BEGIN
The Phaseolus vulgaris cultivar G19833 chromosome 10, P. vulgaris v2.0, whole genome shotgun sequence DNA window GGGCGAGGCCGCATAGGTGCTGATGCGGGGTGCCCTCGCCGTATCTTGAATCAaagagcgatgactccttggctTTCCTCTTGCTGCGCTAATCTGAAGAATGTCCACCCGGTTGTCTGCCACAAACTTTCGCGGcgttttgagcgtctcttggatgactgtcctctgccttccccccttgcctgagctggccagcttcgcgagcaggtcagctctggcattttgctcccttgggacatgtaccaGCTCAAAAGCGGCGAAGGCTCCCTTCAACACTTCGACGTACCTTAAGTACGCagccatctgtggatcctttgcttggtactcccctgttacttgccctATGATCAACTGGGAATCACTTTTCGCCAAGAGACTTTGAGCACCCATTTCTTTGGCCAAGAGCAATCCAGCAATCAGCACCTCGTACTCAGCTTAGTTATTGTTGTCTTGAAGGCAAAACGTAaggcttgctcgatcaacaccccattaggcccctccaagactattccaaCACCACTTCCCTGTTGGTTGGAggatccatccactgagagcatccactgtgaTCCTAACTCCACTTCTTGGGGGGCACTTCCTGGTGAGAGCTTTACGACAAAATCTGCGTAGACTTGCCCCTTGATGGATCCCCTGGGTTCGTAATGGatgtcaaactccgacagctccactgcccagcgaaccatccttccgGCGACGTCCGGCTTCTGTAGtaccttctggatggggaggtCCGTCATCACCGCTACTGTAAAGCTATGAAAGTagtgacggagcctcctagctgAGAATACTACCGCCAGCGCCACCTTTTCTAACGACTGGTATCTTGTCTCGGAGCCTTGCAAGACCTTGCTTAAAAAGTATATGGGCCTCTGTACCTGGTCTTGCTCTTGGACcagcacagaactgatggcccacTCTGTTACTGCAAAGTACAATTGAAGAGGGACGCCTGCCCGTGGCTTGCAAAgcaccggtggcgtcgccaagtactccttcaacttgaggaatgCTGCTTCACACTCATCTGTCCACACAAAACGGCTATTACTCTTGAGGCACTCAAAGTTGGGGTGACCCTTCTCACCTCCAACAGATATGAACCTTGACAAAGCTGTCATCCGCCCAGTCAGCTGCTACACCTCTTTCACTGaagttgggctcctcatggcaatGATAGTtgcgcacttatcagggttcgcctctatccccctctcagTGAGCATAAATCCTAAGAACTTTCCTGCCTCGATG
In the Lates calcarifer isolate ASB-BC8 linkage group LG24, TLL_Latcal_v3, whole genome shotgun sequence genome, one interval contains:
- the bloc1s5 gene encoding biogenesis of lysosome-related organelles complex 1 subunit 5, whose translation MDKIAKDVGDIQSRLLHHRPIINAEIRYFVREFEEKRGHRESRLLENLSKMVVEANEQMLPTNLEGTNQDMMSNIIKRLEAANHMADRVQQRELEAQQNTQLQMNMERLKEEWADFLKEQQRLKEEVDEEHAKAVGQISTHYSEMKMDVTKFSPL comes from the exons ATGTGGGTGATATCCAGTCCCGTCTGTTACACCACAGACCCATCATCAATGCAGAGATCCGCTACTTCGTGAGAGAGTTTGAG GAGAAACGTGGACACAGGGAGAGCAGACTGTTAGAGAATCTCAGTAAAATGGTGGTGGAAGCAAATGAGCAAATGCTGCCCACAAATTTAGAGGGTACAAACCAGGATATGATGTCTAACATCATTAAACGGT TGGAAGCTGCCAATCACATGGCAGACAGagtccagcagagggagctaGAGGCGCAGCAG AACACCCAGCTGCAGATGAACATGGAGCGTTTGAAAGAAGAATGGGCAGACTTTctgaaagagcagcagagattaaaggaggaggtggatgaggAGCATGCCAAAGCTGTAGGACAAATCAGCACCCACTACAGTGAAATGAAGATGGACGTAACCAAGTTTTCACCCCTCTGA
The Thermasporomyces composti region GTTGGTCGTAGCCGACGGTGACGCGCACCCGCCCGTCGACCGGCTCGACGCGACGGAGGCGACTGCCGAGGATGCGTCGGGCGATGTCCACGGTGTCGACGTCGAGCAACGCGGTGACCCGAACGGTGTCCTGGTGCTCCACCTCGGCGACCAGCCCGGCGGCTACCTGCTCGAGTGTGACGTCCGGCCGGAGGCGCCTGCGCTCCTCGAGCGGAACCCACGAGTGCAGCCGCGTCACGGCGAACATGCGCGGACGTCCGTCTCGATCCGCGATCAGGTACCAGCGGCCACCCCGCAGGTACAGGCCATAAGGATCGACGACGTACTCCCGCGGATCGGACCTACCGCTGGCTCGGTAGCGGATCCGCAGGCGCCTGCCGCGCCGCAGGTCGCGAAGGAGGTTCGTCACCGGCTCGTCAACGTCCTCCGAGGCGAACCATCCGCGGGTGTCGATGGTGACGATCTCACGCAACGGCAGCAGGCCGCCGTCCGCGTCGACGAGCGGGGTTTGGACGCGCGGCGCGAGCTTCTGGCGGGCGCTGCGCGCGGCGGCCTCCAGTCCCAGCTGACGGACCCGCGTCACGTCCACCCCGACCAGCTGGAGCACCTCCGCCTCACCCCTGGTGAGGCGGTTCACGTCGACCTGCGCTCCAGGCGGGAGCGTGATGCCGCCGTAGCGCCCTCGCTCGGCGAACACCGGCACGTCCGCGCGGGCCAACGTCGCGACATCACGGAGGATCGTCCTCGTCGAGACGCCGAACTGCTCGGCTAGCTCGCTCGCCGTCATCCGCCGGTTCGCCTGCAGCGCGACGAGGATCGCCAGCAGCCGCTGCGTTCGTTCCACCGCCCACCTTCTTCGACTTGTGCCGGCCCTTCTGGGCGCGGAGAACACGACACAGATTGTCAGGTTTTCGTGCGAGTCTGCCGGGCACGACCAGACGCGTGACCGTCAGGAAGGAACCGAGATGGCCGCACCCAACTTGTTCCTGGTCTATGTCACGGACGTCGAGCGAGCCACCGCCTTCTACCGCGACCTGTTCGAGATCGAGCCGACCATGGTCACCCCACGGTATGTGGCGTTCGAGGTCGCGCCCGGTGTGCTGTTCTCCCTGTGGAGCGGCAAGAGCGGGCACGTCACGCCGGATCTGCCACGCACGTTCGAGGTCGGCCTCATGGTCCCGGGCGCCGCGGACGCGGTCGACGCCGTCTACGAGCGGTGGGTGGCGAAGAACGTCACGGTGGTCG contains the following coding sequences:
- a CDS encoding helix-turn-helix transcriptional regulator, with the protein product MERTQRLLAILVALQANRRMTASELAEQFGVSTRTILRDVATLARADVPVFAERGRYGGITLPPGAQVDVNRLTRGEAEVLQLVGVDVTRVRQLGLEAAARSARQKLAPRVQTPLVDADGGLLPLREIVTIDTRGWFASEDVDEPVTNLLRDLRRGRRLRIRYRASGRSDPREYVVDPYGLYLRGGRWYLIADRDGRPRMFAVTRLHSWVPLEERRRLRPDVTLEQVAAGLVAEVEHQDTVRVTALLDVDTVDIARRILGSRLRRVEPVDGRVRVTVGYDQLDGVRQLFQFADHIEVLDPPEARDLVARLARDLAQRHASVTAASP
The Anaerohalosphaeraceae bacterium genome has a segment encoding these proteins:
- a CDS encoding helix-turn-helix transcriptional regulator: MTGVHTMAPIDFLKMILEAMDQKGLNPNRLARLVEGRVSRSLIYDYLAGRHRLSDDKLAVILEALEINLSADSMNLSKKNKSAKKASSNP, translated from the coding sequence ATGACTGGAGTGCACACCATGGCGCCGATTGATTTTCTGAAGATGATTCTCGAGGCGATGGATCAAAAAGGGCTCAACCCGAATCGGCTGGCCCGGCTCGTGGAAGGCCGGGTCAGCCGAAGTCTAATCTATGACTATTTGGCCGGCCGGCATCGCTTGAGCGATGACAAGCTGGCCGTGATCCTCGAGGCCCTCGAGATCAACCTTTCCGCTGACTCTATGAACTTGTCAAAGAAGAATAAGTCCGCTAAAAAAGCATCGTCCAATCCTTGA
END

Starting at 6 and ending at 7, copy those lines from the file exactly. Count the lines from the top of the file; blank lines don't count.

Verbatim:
The Anaerohalosphaeraceae bacterium genome has a segment encoding these proteins:
- a CDS encoding helix-turn-helix transcriptional regulator: MTGVHTMAPIDFLKMILEAMDQKGLNPNRLARLVEGRVSRSLIYDYLAGRHRLSDDKLAVILEALEINLSADSMNLSKKNKSAKKASSNP, translated from the coding sequence ATGACTGGAGTGCACACCATGGCGCCGATTGATTTTCTGAAGATGATTCTCGAGGCGATGGATCAAAAAGGGCTCAACCCGAATCGGCTGGCCCGGCTCGTGGAAGGCCGGGTCAGCCGAAGTCTAATCTATGACTATTTGGCCGGCCGGCATCGCTTGAGCGATGACAAGCTGGCCGTGATCCTCGAGGCCCTCGAGATCAACCTTTCCGCTGACTCTATGAACTTGTCAAAGAAGAATAAGTCCGCTAAAAAAGCATCGTCCAATCCTTGA